In our series, we evaluated the margin status of specimens by strictly applying the pathological criteria described above, and found clearly positive margins in 27.6% of cases, whereas close margins were present in another 5.5%; this result is similar to other studies, since in the literature positive margins after TLM are reported in 10-50% of cases 1 12-14. The clinical significance of positive or close margins in surgical specimens of laser cordectomy is still debated: local relapses after TLM in early glottic cancer have been reported in many studies, ranging from 6% to 22% 13-18. However, overall survival does not seem to be affected by either margin status at first surgery or by modality of treatment of positive margins (revision surgery vs. radiotherapy). These observations may be explained by the fact that local recurrences after TLM are frequently detected in relative early stages and can be successfully treated, thereby achieving high survival rates. However, margin status of surgical margins can negatively impact the laryngeal preservation rate 1. For our patients, local relapses and DFS were significantly correlated with the margin status, as well as with the organ preservation rate. Similar results were obtained by Ansarin et al. who analysed, in a multivariate model, the results of 8-year follow-up in relation to margin status (n = 274); patients with close and positive margins, not further treated with a second resection nor adjuvant RT, had a greater risk of recurrence (hazard ratio, 2.53; p = 0.06) than patients with negative margins 19. In contrast, Michel et al., in a series of 64 patients retrospectively analysed after TLM for T1a glottic carcinoma, did not observe any significant difference in recurrence-free or OS in relation to the status of resection margins 9.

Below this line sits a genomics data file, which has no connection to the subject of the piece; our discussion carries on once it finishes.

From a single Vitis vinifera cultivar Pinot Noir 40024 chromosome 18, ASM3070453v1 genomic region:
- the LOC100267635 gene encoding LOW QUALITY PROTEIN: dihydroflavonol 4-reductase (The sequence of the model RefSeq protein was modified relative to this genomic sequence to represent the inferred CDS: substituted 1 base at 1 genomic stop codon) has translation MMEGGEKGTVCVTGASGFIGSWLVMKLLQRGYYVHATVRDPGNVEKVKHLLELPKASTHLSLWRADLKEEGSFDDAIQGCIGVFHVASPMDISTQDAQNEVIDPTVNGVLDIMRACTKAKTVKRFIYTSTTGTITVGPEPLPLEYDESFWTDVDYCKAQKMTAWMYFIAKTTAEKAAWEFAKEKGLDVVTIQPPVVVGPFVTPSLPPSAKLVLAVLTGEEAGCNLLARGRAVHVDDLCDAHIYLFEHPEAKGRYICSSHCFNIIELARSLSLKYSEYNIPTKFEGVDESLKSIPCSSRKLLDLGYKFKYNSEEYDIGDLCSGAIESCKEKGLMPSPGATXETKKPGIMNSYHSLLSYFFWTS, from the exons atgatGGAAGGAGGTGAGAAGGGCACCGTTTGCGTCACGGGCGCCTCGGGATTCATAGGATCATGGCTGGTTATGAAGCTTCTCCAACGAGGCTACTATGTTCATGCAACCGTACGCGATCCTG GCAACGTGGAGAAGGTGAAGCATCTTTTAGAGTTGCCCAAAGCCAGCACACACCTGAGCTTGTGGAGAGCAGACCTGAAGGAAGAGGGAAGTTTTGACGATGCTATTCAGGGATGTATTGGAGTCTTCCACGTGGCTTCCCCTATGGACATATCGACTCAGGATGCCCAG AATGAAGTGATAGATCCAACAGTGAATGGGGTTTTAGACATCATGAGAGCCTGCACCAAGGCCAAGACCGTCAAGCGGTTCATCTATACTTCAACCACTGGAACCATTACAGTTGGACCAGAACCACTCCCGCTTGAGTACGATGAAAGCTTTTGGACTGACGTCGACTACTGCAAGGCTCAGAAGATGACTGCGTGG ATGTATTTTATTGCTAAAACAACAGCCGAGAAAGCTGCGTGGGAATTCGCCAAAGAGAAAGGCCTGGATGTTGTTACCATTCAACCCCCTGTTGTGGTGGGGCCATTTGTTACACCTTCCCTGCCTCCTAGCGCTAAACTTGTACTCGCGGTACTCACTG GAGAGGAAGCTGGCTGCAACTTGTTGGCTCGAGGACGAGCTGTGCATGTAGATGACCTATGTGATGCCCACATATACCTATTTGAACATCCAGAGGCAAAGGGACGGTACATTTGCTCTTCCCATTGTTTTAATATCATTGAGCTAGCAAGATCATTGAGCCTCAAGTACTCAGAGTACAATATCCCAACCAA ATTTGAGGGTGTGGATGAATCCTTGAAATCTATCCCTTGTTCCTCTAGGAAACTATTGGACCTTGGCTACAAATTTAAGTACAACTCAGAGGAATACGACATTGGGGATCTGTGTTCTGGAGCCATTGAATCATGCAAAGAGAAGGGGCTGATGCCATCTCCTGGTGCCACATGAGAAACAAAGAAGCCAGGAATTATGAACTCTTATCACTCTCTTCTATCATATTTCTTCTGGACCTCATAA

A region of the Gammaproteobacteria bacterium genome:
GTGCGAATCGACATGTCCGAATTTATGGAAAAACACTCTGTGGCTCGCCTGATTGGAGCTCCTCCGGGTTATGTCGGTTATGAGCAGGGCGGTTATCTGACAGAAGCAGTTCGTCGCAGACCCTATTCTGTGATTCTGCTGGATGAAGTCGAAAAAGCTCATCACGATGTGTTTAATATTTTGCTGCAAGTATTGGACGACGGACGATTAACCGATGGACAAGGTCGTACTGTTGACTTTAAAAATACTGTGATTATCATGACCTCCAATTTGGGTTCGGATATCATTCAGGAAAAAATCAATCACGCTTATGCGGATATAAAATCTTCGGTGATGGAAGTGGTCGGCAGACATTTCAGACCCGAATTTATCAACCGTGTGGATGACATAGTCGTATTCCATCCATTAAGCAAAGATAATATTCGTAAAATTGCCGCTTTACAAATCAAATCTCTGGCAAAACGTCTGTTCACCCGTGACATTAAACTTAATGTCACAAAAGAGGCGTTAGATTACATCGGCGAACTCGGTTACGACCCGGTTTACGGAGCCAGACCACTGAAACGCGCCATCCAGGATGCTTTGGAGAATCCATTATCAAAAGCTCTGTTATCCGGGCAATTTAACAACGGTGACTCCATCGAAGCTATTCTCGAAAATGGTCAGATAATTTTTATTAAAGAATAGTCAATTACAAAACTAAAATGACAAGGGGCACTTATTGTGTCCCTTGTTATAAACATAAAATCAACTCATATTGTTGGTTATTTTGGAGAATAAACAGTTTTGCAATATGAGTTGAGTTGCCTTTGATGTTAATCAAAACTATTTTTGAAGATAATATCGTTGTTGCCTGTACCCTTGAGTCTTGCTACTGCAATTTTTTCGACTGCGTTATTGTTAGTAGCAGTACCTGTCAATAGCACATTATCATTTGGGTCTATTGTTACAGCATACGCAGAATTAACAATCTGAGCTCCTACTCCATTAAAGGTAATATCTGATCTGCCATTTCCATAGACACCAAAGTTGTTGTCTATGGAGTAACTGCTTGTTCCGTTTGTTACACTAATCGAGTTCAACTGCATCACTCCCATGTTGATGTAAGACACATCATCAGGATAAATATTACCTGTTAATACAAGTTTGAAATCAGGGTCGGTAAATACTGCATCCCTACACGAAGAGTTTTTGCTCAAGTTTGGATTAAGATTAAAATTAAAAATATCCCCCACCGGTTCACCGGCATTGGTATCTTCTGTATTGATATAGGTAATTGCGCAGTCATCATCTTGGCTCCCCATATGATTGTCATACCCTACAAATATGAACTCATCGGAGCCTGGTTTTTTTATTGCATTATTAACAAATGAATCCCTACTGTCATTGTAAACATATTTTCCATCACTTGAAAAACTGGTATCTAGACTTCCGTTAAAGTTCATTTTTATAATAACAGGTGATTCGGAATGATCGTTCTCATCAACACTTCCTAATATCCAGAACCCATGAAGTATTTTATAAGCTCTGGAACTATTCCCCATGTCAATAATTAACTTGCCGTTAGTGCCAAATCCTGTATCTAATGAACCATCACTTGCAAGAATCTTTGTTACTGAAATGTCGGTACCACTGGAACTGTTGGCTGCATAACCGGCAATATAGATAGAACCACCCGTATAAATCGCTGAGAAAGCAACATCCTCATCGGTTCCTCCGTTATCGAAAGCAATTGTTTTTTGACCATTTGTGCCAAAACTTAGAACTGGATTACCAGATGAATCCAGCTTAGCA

The site of positive resection margins (deep or superficial) may also influence surgical outcome, as reported in a large series of 595 glottic cancers treated with TLM. The authors emphasised the importance of a meticulous preoperative examination and complete removal of the tumour at the first surgical procedure because endoscopic revision for positive deep margins may be not sufficient to obtain an adequate local control 8. Recently, a retrospective study has demonstrated that post-resection CO2 laser photocoagulation of surgical close or positive superficial margins significantly decreases the rate of local recurrences after endoscopic cordectomy 20.